I confidently made that statement, without ever trying the SK26 from Goruck, because I own the nearly identical GR1 (reviewed here). Still, it feels uncomfortable to recommend something I don’t own, or haven’t tried. But there are only so many $200-plus backpacks that one man can buy before he must start selling assets. 1
Luckily, for me (and you), an incredibly generous reader decided that it didn’t sit well with him either, so he bought me an SK26 — no strings-attached. 2
I received the SK26 shortly after writing the aforementioned review and have been testing it for almost six weeks straight (it would be longer but I needed to switch between bags a bit to confirm some of my conclusions).
In short: I was wrong.
The SK26 is not the best all-around bag. The Smart Alec is.
However, I’m not planning to use either the SK26, or the Smart Alec. I’m going with the GR1.
The problem here is that I was right (stick with me). The SK26 is, as advertised, the GR1 without military styling. What I failed to notice is that the GR1 without its military styling doesn’t actually have much style at all.
And that’s the problem with the SK26: It’s rather boring.
The best way to describe the look of the SK26 is to compare it to one of those free SWAG bags that get handed out conferences — a bag you use to stuff full of shitty conference sponsor brochures and not cry about leaving behind.
Keep in mind that the SK26′s plainness is exactly the point. But It’s too boring for my taste.
I don’t need my bag screaming for attention but I also don’t want it looking like a cheap-o conference bag when I walk into a meeting to discuss the purchase of a multi-million dollar piece of real estate. And so, after weeks of using the SK26, I have decided that it’s just not the bag for me and also not a bag I would recommend to most others. 3
Basis for Picking the Smart Alec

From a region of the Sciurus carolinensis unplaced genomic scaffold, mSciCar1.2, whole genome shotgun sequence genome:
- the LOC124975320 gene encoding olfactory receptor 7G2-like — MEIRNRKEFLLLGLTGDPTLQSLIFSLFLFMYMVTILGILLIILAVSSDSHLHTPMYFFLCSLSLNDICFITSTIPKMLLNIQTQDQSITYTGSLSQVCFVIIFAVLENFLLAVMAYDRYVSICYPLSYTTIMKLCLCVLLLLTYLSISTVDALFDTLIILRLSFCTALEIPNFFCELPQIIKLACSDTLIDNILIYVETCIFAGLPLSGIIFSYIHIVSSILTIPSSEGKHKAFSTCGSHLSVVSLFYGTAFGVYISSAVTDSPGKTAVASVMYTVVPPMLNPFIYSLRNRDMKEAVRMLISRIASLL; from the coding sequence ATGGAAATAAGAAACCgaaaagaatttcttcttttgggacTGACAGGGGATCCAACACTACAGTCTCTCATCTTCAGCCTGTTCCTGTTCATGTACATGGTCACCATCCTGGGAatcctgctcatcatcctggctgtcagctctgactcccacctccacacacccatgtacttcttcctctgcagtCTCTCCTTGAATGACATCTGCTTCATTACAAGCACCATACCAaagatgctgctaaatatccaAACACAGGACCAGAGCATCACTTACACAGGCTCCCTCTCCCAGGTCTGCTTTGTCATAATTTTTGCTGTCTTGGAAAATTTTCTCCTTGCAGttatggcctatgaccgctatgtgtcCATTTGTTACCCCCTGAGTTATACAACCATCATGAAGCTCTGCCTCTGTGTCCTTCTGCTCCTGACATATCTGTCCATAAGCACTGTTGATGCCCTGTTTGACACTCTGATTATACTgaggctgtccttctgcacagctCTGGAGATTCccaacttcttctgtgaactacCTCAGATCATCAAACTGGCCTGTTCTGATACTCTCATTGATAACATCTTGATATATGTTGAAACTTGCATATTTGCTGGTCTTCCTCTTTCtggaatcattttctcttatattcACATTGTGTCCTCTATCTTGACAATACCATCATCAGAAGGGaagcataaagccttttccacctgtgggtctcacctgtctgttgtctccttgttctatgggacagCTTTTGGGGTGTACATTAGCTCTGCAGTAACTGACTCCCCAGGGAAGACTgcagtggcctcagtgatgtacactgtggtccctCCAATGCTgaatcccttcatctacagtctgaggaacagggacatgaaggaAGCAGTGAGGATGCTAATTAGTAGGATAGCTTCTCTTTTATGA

I stand by my statement: If you have to choose just one backpack, for almost all uses, the Smart Alec from Tom Bihn is the best choice.
- The Smart Alec does not look militaristic, which is better for travel — especially international travel. Many countries don’t care for the U.S. military and you may be seen as rather insensitive. Remember, it’s not just the Molle webbing on the Goruck; the stitching on the 2″x3″ velcro spot looks like a U.S. flag.
- The Smart Alec offers superior laptop protection via the Brain Cell.
- The Smart Alec is modular in design, allowing the bag to adapt to your changing device needs. While this will cost you, it won’t cost you as much as buying an entirely new bag if you switch from a 13 to 15 inch laptop. The GR1/SK26 can accommodate many sizes of laptops but they are not specifically designed for any one size.
- The Smart Alec is lighter when empty, which can be very important for travelers.
Those four reasons helped the Smart Alec take the top spot. It’s important to keep those in mind as we discuss the reason I’m moving on from the Smart Alec.
Not For Me
I have spent an inordinate amount of time thinking about this subject, and since I would have thought about it anyways, I am going to share my reasons for switching away from the excellent Smart Alec to the equally great Goruck GR1.
For me the Smart Alec falls short because I prefer to choose not to load my bag from the top. While I quite miss the handy side pockets on the Smart Alec, I miss them a lot less than I do the top-load nature of the pack. The Goruck bags are designed to fully unzip and lay flat when open. That’s amazingly helpful for packing in a lot of gear — and I can indeed fit much more, less wrinkled, into my Goruck than I can my Smart Alec. 4
I have to take into consideration my use case scenarios and not the general scenarios that we just talked about. I don’t travel internationally much (except to Canada, but that can’t really be considered international travel) so the military inspired design of the GR1 is of very little concern to me. I also like to day-hike, which I specifically left out of my last post about the best all around bag, because it’s here that the Smart Alec trips up.
For me the Goruck will be better for traveling in the U.S. because it’s easier to pack and unpack. The Goruck will be better to hike with because it has Molle webbing for lashing stuff to. The Goruck also feels robustly constructed, which makes me feel safer taking it out on the trail. 5
One important thing to note about traveling with the Smart Alec is that, unlike the Goruck, you must unpack the bag everywhere you go. The Goruck can zip all the way open and act like a traditional suitcase, from which I can cherry pick the items I need. The Smart Alec isn’t like that — you need to unpack it to get anything out of it, well I do at least, and that becomes very tiresome on short trips.